The Recording Guitarist: Breaking Bits
This ugly effect can be a thing of beauty.
Imagine an effect that can single-handedly destroy everything guitarists traditionally love about tone. How awesome would that be?
Don't dream it—use it! It's called bitcrushing, and it's been around since the dawn of digital audio. This harsh, clangorous distortion is everything that “classic rock crunch" is not. It produces dissonant, chaotic sounds with sharp, steely edges. Taken to extremes, bitcrushed audio degrades into insect-like clicks and farts, often with bizarre and unpredictable rhythmic side effects.
Yes, it's that cool.
Crush, kill, destroy. Admittedly, large doses of bitcrushing can be hard to swallow. But applied judiciously, the effect can animate an arrangement with unexpected colors and quirky rhythmic glitches. Also, bitcrushed sounds can cut through anything, so they can be especially useful for adding guitars to dense EDM tracks. Bitcrushing is the hydrochloric acid of audio.
Many DAWs include bitcrushing plugins, such as Ableton Live's Redux, Reason's Scream, and Logic Pro's imaginatively named Bitcrusher. There are also some great free bitcrushing plugins. In fact, Tritik's Krush is so cool that you should probably just grab a copy now. It's free, feature-rich, and fully functional, and there are versions for both Mac OS and Windows. I used Krush to record all the audio for this column.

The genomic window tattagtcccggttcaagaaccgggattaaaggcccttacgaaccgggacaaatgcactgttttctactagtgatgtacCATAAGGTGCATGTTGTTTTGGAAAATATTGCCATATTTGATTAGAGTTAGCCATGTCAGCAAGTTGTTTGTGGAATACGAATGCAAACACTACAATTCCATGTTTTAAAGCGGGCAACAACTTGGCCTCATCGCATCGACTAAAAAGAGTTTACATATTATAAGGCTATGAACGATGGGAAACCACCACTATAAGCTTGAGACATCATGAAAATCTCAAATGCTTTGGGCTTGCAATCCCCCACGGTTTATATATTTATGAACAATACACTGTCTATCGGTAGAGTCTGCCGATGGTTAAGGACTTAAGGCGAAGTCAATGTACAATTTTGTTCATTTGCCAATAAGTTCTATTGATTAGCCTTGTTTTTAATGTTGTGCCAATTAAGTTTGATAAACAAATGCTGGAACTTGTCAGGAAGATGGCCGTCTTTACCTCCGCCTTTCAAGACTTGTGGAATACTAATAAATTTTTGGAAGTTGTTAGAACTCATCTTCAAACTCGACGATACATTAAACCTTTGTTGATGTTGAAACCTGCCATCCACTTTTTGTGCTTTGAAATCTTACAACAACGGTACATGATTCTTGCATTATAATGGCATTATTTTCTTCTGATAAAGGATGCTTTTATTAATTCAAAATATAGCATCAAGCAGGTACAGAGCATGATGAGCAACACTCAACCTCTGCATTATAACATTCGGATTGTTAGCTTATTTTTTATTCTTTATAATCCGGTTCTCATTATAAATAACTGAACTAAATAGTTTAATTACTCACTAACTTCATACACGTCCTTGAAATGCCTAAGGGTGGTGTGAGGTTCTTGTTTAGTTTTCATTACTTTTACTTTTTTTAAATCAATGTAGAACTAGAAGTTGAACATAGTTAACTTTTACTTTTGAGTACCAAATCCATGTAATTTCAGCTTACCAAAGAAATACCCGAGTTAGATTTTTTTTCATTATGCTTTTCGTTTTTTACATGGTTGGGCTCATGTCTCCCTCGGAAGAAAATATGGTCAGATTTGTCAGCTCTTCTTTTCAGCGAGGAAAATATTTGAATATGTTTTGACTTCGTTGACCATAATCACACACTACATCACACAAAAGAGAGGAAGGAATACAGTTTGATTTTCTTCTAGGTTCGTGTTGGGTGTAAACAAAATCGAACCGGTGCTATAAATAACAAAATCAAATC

Do the numbers. While you're downloading, let's discuss the effect. Like all things digital, bitcrushing involves numbers—two, specifically. The first is bit depth, which is roughly akin to resolution in a photograph. If you compare, say, a studio recording at its original 32-bit depth and the same recording at a CD's 16-bit rate, you probably won't perceive a loss of highs or lows. But the 16-bit recording probably sounds “shallower." If you listen on studio monitors with your eyes closed, the higher-bit-rate recording can seem to have a deeper “soundstage," with more of a sense of instruments being nearer and farther in relation to the listener. At lower rates, it can sound like the musicians are all lined up next to each other on a narrow stage. Dynamics may feel relatively squashed, and the quietest sections—the final ring of a decaying chord, for example—can feel grainy and relatively low-res.
But we're not talking about the usual “dumbing down" that occurs when transferring 32-bit recordings to CD-quality 16-bit. Heavily bitcrushed sounds display increasing amounts of noise. Pushed to the limit, you get mere pops and clicks. In Clip 1, a guitar phrase gets subjected to decreasing bit rates. Behold the devastation and weep!
The other important number is sampling rate: the higher the number, the higher the fidelity. We listen to CDs and MP3s at 44.1 kHz, though we often record at higher rates such as 96 kHz or 192 kHz. Meanwhile, a talking musical toy from the 1970s might have had a 10 kHz sampling rate.